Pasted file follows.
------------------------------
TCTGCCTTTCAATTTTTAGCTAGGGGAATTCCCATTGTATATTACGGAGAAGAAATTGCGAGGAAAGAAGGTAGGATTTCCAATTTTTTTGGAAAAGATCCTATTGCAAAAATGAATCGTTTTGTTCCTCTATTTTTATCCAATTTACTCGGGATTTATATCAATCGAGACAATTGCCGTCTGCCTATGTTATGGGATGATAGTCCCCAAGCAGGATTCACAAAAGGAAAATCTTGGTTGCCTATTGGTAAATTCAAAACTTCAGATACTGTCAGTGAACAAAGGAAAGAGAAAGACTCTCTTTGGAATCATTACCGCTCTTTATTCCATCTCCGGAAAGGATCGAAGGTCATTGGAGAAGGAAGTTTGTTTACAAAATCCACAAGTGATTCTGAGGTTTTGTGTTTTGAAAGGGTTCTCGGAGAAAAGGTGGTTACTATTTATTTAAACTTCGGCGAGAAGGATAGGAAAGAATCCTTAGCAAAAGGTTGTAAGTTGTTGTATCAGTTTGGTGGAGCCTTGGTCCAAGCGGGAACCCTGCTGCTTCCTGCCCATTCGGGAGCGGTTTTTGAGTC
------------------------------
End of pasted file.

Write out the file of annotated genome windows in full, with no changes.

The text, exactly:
TCTGCCTTTCAATTTTTAGCTAGGGGAATTCCCATTGTATATTACGGAGAAGAAATTGCGAGGAAAGAAGGTAGGATTTCCAATTTTTTTGGAAAAGATCCTATTGCAAAAATGAATCGTTTTGTTCCTCTATTTTTATCCAATTTACTCGGGATTTATATCAATCGAGACAATTGCCGTCTGCCTATGTTATGGGATGATAGTCCCCAAGCAGGATTCACAAAAGGAAAATCTTGGTTGCCTATTGGTAAATTCAAAACTTCAGATACTGTCAGTGAACAAAGGAAAGAGAAAGACTCTCTTTGGAATCATTACCGCTCTTTATTCCATCTCCGGAAAGGATCGAAGGTCATTGGAGAAGGAAGTTTGTTTACAAAATCCACAAGTGATTCTGAGGTTTTGTGTTTTGAAAGGGTTCTCGGAGAAAAGGTGGTTACTATTTATTTAAACTTCGGCGAGAAGGATAGGAAAGAATCCTTAGCAAAAGGTTGTAAGTTGTTGTATCAGTTTGGTGGAGCCTTGGTCCAAGCGGGAACCCTGCTGCTTCCTGCCCATTCGGGAGCGGTTTTTGAGTC